It’s that time of year again…the leaves have fallen, menus are laden with pumpkin spice, and the holiday catalogs are en route! Yes, countless catalogs, many of which you have never ordered from, or quite possibly have never even heard of, are about to hit your mailbox! If you ever tried to double up on a new “first time customer” coupon by signing you and your significant other/roommate up for the same brand, you may even receive two of the same catalog! This is literally one of my biggest pet peeves.
The problem is, when you buy online many sites force you to start an account and even if you don’t sign up to receive email promotions, they can still physically send you mail using your shipping address. This infuriates me so much. If I am selecting to not receive email promotions, I think it’s safe to assume I don’t want a physical mailer. I don’t have any stats or facts on how much waste is produced from the production of all these catalogs, because while I’m sure I can dig up something, do you really need more proof than your recycling bin?
So I offer a suggestion today that will help cut down on the massive piles of catalogs, and, if we all make a habit of it, maybe start a trend that will eventually result in companies eliminating hard catalogs altogether: Collect your catalogs, reserve an hour at some point in your week, call the numbers on the back, and unsubscribe from the physical mailer. Make sure you put your favorite show on while you call, cause 80% of your hour of calls will be spent on hold. This is what makes the process bearable; just do it when you’re bored and binge-watching.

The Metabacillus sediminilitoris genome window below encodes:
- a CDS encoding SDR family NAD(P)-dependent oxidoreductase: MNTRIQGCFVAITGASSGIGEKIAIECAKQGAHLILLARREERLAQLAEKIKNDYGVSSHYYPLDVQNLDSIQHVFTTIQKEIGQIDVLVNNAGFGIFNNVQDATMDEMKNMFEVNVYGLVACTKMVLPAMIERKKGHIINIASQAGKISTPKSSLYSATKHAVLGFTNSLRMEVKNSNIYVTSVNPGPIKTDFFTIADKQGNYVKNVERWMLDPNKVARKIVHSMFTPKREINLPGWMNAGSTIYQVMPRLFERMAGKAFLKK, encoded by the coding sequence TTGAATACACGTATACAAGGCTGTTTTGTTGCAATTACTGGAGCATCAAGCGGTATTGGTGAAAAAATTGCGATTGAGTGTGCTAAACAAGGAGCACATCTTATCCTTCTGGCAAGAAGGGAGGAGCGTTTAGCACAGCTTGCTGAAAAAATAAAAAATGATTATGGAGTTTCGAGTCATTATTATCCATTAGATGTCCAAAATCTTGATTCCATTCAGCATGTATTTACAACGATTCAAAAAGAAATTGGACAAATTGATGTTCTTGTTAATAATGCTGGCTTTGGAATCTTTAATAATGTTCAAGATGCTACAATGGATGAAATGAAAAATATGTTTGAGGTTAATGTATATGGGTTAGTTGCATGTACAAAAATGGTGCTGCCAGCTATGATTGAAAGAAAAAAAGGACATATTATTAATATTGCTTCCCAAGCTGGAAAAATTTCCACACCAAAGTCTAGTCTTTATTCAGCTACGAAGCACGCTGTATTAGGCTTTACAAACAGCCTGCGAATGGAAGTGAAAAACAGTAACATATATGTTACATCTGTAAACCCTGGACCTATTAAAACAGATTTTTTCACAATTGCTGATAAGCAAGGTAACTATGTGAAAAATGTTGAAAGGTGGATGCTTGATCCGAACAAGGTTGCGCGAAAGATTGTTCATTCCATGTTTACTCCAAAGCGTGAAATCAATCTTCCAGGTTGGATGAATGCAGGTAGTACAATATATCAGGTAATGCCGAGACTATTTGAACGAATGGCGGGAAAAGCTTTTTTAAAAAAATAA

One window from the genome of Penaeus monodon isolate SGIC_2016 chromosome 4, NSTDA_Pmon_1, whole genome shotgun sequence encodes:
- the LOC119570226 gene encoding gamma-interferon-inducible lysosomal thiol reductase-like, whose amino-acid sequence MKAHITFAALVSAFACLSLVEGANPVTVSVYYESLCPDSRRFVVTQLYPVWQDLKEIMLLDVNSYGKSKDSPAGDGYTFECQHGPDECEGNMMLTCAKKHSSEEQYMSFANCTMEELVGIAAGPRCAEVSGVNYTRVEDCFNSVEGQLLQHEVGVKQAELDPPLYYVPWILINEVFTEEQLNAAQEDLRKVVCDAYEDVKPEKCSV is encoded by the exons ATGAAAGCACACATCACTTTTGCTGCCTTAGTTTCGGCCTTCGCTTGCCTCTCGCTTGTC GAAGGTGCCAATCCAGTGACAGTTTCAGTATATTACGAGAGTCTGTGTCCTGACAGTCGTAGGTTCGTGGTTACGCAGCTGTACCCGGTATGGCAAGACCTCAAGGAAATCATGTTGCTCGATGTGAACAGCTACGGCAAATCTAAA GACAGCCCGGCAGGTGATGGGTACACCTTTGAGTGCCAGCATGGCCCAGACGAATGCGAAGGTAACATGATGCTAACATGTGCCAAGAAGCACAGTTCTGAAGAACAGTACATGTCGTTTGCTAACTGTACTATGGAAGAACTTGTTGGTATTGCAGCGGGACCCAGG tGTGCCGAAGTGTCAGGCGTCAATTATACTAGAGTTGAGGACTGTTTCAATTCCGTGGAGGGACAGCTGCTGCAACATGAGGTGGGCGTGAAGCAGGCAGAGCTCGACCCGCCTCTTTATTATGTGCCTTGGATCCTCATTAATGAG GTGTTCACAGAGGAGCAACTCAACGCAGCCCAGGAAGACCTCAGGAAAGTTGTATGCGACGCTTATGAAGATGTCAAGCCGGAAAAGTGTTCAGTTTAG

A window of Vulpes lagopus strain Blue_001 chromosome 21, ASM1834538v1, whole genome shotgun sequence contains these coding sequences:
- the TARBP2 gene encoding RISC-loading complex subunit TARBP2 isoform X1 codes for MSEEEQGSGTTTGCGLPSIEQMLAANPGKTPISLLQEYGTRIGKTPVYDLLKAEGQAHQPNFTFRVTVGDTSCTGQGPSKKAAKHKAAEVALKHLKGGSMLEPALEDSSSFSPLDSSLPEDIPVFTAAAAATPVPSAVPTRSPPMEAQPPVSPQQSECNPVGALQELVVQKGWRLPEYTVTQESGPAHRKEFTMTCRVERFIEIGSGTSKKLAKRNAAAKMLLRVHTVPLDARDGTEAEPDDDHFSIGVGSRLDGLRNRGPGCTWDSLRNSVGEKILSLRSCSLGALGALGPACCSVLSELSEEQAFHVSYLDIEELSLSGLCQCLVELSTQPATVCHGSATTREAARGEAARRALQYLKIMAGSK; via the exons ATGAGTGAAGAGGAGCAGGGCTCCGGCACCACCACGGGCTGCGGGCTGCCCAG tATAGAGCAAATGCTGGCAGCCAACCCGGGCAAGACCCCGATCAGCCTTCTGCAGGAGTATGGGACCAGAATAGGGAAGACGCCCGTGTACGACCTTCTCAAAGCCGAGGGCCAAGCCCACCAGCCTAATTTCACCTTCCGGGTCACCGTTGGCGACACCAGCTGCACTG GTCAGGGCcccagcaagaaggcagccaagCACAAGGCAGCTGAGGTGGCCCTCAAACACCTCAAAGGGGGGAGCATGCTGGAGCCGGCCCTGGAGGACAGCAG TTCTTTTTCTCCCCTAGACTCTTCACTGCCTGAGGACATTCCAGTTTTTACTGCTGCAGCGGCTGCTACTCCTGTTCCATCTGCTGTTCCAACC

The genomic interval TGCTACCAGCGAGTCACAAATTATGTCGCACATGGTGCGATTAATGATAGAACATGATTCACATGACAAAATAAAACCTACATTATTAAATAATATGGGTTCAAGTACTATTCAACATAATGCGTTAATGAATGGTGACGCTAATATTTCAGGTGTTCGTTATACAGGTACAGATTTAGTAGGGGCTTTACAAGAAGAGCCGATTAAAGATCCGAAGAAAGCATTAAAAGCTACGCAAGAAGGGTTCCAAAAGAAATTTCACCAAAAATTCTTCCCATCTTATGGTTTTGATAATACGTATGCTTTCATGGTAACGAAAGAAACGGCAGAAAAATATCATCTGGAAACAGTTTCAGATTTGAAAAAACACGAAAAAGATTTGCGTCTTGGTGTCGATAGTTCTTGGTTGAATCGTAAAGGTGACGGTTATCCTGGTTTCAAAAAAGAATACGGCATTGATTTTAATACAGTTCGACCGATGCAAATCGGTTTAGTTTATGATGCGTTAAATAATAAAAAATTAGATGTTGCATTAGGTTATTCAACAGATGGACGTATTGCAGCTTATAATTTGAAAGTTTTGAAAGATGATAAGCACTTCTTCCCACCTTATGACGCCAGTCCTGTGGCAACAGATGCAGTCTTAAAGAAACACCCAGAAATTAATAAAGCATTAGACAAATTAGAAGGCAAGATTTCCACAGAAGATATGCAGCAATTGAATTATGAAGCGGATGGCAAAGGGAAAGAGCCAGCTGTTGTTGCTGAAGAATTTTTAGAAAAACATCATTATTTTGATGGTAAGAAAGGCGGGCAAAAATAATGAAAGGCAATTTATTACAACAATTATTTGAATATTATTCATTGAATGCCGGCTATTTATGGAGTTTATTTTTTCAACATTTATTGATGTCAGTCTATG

The satisfaction you will get from the customer service rep’s confusion will make it all worth it. The more “out there” actions I take towards a more sustainable life, the more I thrive off people thinking I’m weird. Don’t get me wrong, I very much look forward to the day that these actions are the norm, but until then I will let the odd looks and off-handed comments serve as motivation. If my actions elicit that reaction, maybe that person will actually think about it again and that means there is a slim chance that maybe they’ll consider making better choices themselves.
Often the customer service rep will mention that it may take up to 3 months for the last catalog to hit, but once you start receiving less, it’ll be a noticeable difference. The only thing I can’t seem to eliminate are the random credit card mailers. If you have any suggestions on how to stop these, please share in the comments!
One final tip—many major cities offer an option of opting out of junk mail. For instance, we were able to sign up at Phila.gov and receive a decal that we place on our door that marks our door as a “Circular Free Property.” For NYC residents, www1.nyc.gov also allows you to opt out of junk mail. Boston, visit mass.gov. It doesn’t stop all the junk but it DEFINITELY cuts down on the restaurant flyers, etc.
Here’s one stat I could find, from www1.nyc.gov: “New Yorkers get more than 2 billion pieces of unwanted mail a year.” I mean, come on.
So, whether your motivation is sustainability-based or you simply want to receive less junk mail, follow the above tips and you will inevitably benefit from the results.